Pontiac – — A shadowy citizens group asked the Michigan attorney general on Friday to investigate what it alleges is gross neglect of duty and malfeasance in office by Oakland County Prosecutor Jessica Cooper in her handling of concerns at the Novi's 52-1 District Court.
A five-page letter — The News received a copy on Friday — from Good Citizens Opposed to Political Shenanigansasks Attorney General Bill Schuette to explore whether Cooper acted properly regarding disputed cases before former Novi Judge Brian MacKenzie.
Cooper filed a complaint with the Oakland Circuit Court in September 2013 seeking superintending control over MacKenzie's docket, alleging he had mishandled domestic violence cases, breaking the law and violating court rules.
Cooper said MacKenzie sentenced and disposed of hundreds of cases before him without a prosecutor being present to object. In many cases, MacKenzie imposed alternative sentences to jail time. She said her office never received prior notice of the proceedings and did not receive a copy of the sentence, meaning she had no way to seek a rehearing later.
On Friday, Cooper described the letter as a "five-page rant" and said allegations were better addressed in 1,100 pages of public record filed by her office with the Novi court, Oakland Circuit Court and the State Court Administrator's Office. Cooper said a Judicial Tenure Commission complaint she made about MacKenzie was "now muted since voters beat the Commission to the punch" — a reference to MacKenzie's failed re-election bid last November.
The letter alleges that Cooper's own pleadings reveal she:
¦Did not receive notices of sentencing hearings from the court yet failed to bring the matter to the attention of the Novi court until she filed the complaint.
¦Failed to attend or participate in hundreds if not thousands of sentencing hearings in the Novi court on criminal proceedings instituted by her office from 2009 through 2013.
¦Was not receiving orders or judgments of sentences from the Novi court in hundreds if not thousands of cases and failed to bring the matter to the attention of the court until she filed the complaint.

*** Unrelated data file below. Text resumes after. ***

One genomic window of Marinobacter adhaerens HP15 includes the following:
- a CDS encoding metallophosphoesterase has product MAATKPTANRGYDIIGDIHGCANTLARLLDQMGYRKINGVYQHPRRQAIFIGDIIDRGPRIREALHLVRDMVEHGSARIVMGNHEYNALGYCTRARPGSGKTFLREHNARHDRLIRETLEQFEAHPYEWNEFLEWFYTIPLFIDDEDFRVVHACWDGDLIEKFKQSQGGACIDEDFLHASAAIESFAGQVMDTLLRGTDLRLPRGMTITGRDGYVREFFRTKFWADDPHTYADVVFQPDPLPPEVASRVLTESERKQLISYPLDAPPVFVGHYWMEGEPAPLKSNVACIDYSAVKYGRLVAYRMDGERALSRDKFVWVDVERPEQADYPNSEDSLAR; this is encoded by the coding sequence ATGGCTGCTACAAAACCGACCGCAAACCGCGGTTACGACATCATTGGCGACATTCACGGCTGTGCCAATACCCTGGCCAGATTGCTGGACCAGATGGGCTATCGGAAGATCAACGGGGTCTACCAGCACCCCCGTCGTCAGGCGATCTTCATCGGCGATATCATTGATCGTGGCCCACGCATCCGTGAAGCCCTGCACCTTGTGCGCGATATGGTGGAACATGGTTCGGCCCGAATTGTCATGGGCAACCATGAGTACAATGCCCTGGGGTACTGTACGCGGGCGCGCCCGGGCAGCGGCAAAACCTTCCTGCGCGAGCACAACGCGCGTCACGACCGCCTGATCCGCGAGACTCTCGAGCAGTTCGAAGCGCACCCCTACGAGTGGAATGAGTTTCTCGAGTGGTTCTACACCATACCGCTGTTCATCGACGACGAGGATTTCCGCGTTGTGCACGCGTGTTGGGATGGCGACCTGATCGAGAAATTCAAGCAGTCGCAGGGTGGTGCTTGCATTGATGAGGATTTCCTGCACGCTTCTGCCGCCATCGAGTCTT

¦Was being denied access to cases dismissed in whole or in part pursuant to state law yet failed to bring the matter to the attention of the court during that time.
¦Neglected to monitor, track or investigate the disposition of those hundreds if not thousands of criminal cases her office brought
¦Failed to move for timely rehearing of sentences her office contends were illegal.
¦Failed to take a timely appeal of sentences her office contends were illegal.
"Imagine if your staff did not know of the disposition of even just one case that your office brought five months after the court disposed of the case, too late to seek rehearing and too late to appeal," said the letter to Schuette. "Your staff would be scouring your office's files and the court's files attempting to find out and address what happened to the notice and why your office had not received the order or judgment disposing of the case."
The request said "careful tracking and monitoring each case and each case's disposition is fundamental to the minimally competent practice of law" and alleges it is evidence of gross incompetence on Cooper's part.
GCOPS, based in Okemos, declined to respond to several questions from The News, including the size of its membership or names of any of its members. The group was formed last September, according to state filings.
MacKenzie, a veteran, award-winning jurist, was defeated in November by a former clerk, Travis Reeds, by a margin of 215 out of 47,445 total votes cast. MacKenzie could not be reached for comment Friday.
The investigation request comes the same week as Cooper's 2008 election opponent, T. David Law, was appointed by Gov. Rick Snyder to take over a vacant Novi seat left by Judge Dennis Powers. Powers retired last year amid a state Judicial Tenure Commission probe of alleged misconduct in office including filing bogus expense reports and repeated tardiness and absences on the bench.
The request also comes just weeks after state assistant attorney general Mike Goetz, a Republican, announced plans to run against Cooper, a Democrat, in the 2016 election. A fundraiser for Goetz, a Lake Orion resident, who worked in the prosecutor's office from 2002 to 2013, was held earlier this month in Bloomfield Township.
Elected state offices in Michigan, including prosecutors, are subject to supervision by Schuette's office in questions of misconduct. While rare, the governor has the power to inquire into concerns and either remove or suspend an official found in gross neglect of duty or corrupt conduct of office.